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Here is your weekly NEWS-Line for Healthcare Professionals eNewsletter.  For the latest news, jobs, education and blogs, posted daily, bookmark www.news-line.com/NL_home or to take NEWS-Line everywhere with you, save www.news-line.com/NL_home to your phone. Also, enjoy the latest issue of NEWS-Line magazine, always free.



NEWS:

What A Pain: The iPad Neck Plagues Women More

The answer is likely yes — especially if you're a young adult or a woman. "iPad neck" — persistent pain in the neck and upper shoulders caused by slouching or bending into extreme positions while using tablet computers — is a growing problem among Americans, according to a new UNLV study.

Findings, released last week in The Journal of Physical Therapy Science, show:

"iPad neck," sometimes called "tablet neck," is usually associated with sitting without back support, such as on a bench or on the ground, or slumping over the tablet while it rests in the user's lap. Other postures significantly associated with pain included using tablets while lying on the side or back.

The condition is more prevalent among young adults than older adults.

Women were 2.059 times more likely to experience musculoskeletal symptoms during iPad use than men.

Those with a history of neck and shoulder pain

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The Medical Minute: Ways To Promote Healthy Summer Sleep Routines For Your Family

The lazy days of summer can be peaceful and relaxing, but they can also wreak havoc on your body’s internal clock. Longer days, evening outdoors activities and a lack of school the next morning can throw even the most conscientious family’s sleep schedules out of whack.

Dr. Cheryl Tierney, chief of behavior and developmental pediatrics at Penn State Children’s Hospital, said it’s unrealistic to expect children and parents to keep the same rigid school year schedule during the summer months.

But that doesn’t mean summer should turn into a sleep in free-for-all that ends with a rough crash back to reality come Labor Day.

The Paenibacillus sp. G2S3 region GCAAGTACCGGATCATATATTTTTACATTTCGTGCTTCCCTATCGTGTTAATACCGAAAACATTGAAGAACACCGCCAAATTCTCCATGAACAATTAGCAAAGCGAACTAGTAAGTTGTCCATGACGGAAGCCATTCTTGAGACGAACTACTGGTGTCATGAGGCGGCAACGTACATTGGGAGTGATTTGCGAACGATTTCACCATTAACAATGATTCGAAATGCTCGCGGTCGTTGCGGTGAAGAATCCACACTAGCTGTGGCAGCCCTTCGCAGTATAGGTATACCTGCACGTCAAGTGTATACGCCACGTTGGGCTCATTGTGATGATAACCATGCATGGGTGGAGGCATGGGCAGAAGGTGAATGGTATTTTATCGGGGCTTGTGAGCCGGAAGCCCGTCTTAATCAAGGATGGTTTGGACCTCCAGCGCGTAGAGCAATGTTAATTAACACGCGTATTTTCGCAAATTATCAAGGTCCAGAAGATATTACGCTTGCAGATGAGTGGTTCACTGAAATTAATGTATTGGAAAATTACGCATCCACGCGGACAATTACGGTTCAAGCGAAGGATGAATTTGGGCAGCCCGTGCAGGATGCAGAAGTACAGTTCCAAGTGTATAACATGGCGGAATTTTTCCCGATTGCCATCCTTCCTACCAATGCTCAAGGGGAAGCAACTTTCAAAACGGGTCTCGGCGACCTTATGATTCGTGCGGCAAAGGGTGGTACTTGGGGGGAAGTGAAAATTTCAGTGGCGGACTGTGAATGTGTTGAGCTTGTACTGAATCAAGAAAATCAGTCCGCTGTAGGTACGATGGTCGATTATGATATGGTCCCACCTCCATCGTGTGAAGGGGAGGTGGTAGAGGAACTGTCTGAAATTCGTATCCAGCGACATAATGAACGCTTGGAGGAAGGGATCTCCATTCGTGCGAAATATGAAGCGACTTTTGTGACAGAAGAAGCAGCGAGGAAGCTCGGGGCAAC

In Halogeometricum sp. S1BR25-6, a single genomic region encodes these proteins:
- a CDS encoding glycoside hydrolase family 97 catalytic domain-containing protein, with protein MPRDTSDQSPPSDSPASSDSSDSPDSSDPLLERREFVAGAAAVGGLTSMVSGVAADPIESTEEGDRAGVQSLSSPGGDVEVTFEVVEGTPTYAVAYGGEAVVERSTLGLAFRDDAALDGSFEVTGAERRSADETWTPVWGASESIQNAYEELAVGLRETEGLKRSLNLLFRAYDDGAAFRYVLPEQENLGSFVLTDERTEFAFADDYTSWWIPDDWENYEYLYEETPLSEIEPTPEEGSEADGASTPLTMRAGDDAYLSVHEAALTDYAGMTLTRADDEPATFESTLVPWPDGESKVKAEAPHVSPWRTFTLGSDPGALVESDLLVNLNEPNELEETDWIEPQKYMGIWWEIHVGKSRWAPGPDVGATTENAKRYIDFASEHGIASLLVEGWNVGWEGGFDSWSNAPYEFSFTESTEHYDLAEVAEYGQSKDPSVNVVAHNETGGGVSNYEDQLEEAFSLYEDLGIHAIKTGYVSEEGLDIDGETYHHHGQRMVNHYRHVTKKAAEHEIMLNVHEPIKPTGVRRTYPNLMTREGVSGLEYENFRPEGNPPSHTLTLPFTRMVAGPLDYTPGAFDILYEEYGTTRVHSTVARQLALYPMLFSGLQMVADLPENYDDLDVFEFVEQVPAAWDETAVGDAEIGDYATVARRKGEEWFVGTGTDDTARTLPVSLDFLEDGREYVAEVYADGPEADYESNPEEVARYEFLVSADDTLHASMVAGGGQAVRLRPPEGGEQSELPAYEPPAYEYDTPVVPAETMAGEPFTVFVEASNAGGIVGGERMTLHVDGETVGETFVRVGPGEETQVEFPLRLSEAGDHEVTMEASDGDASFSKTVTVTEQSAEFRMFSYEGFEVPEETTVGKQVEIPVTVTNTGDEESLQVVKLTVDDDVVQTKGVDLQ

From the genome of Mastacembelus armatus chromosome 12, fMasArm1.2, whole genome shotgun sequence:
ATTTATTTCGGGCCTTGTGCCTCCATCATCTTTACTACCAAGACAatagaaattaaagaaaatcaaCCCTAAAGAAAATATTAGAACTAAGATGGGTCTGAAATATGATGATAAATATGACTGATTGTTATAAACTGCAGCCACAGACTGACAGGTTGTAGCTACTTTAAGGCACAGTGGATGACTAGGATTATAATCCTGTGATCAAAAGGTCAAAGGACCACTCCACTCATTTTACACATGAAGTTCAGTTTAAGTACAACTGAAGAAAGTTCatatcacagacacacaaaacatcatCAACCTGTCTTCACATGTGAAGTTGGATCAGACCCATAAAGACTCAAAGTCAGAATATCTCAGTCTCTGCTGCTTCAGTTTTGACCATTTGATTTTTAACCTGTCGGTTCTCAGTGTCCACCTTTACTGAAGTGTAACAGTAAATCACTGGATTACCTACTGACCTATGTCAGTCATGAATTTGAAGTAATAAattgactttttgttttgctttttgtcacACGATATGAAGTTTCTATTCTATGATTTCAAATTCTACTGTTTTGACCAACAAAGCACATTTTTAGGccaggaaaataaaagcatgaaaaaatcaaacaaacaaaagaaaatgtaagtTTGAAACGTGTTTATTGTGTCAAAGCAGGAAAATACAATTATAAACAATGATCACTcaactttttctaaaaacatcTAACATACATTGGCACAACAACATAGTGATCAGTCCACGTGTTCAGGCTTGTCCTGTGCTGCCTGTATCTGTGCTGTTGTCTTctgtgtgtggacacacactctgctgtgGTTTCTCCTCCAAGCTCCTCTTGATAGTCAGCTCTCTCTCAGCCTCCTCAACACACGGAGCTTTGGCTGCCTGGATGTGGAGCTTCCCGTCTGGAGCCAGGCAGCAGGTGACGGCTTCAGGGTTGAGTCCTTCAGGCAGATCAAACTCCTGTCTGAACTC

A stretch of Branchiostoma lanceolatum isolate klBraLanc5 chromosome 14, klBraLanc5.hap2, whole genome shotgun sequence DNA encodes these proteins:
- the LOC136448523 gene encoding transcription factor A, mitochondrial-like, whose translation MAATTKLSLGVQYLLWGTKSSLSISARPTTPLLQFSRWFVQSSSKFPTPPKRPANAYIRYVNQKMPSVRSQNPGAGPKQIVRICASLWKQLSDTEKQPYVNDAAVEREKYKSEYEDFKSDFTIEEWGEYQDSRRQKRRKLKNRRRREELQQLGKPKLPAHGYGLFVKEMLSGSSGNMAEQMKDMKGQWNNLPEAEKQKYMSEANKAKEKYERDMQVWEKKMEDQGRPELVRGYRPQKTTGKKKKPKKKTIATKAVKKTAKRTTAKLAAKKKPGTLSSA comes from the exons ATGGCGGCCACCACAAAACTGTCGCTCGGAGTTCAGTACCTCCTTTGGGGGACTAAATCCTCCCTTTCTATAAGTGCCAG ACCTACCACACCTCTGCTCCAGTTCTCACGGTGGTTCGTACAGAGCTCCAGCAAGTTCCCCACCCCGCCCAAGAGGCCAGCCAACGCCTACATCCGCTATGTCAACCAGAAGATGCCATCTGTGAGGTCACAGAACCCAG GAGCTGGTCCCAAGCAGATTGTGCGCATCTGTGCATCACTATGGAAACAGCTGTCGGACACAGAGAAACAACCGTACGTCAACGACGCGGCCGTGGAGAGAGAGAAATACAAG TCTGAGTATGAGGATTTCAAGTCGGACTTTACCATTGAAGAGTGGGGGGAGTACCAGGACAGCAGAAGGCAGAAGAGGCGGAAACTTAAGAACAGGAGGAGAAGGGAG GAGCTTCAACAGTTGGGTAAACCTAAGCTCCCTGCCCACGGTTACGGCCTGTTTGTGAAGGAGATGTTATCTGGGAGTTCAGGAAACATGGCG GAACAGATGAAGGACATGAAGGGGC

“It’s about having a balance,” she said. “Compromise is reasonable.”

Younger children often wake up at the same time every day, whether they have to go to school or not. When they are going to bed later, it means they simply get less sleep. That can produce the same ty

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Lyme Disease Cases Among Children Are On The Rise In Western Pennsylvania

Lyme disease cases among children are on the rise in western Pennsylvania, according to researchers from Children’s Hospital of Pittsburgh of UPMC. The findings are published online in Clinical Infectious Diseases.

Lyme disease is the most common vector-borne infection in the United States and the geographic expansion of Lyme disease has been identified by state and local health departments and Centers for Disease Control and Prevention studies, but until now, western Pennsylvania was not considered a Lyme endemic area.

“This study details the shift of western Pennsylvania from a Lyme-naïve to a Lyme endemic area, highlighting the change in symptoms seen clinically and the types of doctors caring for these patients,” said Brian Campfield, MD, pediatric infectious diseases specialist, Division of Infectious Diseases, Children’s Hospital. “Our experience may serve as a model for other

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Weight Loss Reverses Heart Condition In Obesity Sufferers

Australian research shows for the first time that obese people who are suffering from atrial fibrillation can reduce or reverse the effects of the condition by losing weight.

Published in the heart journal Europace, the researchers found that a 10% loss in weight along with management of associated risk factors, can reverse the progression of the disease. They studied 355 overweight or obese people who lost varying amounts of weight.

The research was led by the Centre for Heart Rhythm Disorders at the University of Adelaide and the South Australian Health and Medical Research Institute (SAHMRI).

“This is the first time that evidence has been found that if people who are obese and are suffering from atrial fibrillation the disease can be alleviated by losing weight and treating lifestyle factors,” says lead author Melissa Middeldorp, PhD researcher from the University of Adelaide’s Cen

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